School leadership for improvement in primary mathematics education:
7. Collaborative lesson study for sustainability
"Over time in learning communities you get a little wave of something, and because it’s in a particular time and place with a particular group of people you kind of lose the steam on that. And so, for us as a school community we were thinking, how do we cement in the culture and the systems to make this sustained pedagogical shift? So that new teachers and new students see this is the way we teach at Russell School, this is the way we learn at Russell School." Board Trustee
"The lesson study is how we sustain this in schools. It keeps the excitement going, it keeps the challenge on. It keeps you collaborating with other teachers." In-class Mentor
"In the junior school nearly half of the staff are new. We have to make sure that not only do they get hold of the heart values, but the thinking around DMIC is embedded in their rooms as well." Principal
"It's about acknowledging now (Year 3 of implementation) that we have the tools ourselves and the knowledge to professionally develop ourselves." Teacher Leader (who completed postgraduate study)
The challenges of using time wisely for effective collaboration, and ongoing sustainability with staff turnover and retirement are significant. Collaborative lesson study is a tool to support sustainability.
Collaborative lesson study is an approach to structured collaborative professional learning that has been effective for enabling sustainable improvement in teaching in Japan. Collaborative lesson study was a focus of Dr Jodie Hunter's award winning doctoral research.
In what follows, in-class mentor Bronwyn Gibbs explains the collaborative lesson study process where a group of four teachers at Russell School plan together, share their thinking about task design and then successively observe and reflect on each teacher's practice in turn.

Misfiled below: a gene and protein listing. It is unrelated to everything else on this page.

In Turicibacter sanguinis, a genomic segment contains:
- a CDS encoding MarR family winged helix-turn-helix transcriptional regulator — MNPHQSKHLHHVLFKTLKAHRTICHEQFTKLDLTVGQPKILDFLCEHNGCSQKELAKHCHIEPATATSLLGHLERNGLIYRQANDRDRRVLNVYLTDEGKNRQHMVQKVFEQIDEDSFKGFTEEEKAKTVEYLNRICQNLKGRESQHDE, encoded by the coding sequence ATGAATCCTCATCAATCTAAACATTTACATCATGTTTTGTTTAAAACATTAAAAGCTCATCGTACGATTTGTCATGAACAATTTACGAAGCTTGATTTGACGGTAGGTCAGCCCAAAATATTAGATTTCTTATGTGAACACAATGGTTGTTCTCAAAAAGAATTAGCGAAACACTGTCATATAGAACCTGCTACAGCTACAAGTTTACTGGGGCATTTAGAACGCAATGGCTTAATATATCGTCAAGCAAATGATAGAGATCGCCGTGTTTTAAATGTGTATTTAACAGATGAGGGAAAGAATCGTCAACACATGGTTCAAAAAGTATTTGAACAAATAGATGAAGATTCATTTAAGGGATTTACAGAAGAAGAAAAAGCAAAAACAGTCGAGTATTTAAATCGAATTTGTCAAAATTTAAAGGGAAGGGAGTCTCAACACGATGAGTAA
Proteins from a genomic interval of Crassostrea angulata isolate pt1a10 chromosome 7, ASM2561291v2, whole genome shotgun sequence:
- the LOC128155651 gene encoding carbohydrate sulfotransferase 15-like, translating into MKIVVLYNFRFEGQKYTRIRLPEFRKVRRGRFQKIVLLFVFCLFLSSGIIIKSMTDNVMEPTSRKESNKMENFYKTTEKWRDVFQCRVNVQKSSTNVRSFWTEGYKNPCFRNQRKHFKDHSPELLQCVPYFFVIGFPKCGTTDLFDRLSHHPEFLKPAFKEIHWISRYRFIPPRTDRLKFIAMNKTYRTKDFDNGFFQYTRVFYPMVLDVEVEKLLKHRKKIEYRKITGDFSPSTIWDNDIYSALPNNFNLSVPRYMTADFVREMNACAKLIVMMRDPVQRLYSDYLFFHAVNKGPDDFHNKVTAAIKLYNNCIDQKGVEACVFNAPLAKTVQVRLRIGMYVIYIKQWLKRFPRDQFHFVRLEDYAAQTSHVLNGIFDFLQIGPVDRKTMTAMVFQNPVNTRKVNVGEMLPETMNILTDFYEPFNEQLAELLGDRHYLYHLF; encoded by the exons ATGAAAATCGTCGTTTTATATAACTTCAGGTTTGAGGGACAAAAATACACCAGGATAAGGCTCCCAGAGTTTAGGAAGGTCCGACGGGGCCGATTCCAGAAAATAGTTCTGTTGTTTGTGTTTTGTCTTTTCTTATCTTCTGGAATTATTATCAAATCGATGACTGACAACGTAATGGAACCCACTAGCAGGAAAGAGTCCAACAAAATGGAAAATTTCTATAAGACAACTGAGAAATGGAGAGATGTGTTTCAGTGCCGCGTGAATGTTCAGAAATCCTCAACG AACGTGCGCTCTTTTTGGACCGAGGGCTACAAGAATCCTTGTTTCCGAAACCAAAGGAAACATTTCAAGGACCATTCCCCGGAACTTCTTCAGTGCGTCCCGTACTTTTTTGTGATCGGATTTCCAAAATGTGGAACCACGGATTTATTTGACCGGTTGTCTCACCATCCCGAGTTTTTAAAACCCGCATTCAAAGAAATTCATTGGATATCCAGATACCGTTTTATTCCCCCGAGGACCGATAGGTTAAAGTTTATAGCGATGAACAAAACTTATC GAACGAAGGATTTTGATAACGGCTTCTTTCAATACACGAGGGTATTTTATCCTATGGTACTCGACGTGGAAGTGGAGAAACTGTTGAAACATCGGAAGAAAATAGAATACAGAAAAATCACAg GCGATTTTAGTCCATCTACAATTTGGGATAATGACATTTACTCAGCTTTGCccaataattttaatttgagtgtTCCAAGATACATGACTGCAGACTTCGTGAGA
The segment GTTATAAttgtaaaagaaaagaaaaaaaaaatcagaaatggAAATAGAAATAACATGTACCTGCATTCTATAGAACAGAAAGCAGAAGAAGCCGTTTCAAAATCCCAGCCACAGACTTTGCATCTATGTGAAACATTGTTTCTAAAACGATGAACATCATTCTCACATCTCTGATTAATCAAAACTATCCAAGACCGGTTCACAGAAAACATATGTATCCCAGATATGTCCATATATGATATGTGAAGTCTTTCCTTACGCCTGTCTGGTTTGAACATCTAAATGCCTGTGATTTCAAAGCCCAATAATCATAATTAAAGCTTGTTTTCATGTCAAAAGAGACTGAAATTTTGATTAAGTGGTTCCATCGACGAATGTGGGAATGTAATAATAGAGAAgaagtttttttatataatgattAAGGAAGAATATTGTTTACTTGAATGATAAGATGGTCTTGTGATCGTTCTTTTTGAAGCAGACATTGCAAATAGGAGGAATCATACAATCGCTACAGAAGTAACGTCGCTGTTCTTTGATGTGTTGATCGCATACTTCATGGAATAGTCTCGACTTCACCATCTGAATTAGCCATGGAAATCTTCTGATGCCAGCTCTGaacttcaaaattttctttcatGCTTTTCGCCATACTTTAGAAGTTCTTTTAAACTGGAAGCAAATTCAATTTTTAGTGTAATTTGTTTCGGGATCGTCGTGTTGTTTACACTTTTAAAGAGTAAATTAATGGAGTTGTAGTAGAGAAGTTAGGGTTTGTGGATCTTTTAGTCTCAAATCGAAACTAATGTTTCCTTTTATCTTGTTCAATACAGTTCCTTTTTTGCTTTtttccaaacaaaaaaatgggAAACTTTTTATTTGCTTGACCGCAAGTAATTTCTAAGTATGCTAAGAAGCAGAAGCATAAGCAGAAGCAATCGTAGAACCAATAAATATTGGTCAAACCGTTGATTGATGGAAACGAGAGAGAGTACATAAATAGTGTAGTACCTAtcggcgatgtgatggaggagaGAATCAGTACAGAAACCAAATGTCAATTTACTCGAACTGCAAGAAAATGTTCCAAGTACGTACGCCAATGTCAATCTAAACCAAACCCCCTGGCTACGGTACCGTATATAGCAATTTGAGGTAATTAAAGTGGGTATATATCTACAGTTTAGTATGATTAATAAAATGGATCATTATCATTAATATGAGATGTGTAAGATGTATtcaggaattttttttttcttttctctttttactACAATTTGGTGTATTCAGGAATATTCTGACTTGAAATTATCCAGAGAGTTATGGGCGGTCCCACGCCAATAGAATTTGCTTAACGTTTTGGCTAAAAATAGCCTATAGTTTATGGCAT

"You're increasing your own knowledge and understanding as well as the whole planning process. What do we think the kids are going to do? What are their misconceptions likely to be? How are we going to make the connections in this lesson? How do we make this happen?
And then the first teacher teaches the lesson with the other three teachers observing.
We have a framework of questions like: How are the children interacting? Was the level of challenge high enough? Was it too low? How do you know? All sorts of things to be looking for. So, it gives an amazing opportunity to really listen to what they're doing and what they're saying, and how they're working together. The following term you go back, rewrite the problem, rethink your understanding, and then teach the lesson again, and then have the conversation again."
Teachers at Russell School did collaborative lesson study planning early as they also kept an eye out on children requiring a nutritious start to the day at Russell School's 'Breakfast Club'.
The approach requires resourcing. When resourcing constraints on relief teachers were prohibitive, the principal took over teaching their combined classes as teachers observed each other's practice.
The findings [PDF 491kB] of the Teacher Professional Learning and Development Best Evidence Synthesis identify the challenge for maintaining momentum. For New Zealand to shift to an improvement trajectory for equity and excellence in primary mathematics and curriculum competencies more is required to support effective and sustained professional learning.
See the video on perspectives from Russell School on Collaborative lesson study for sustainability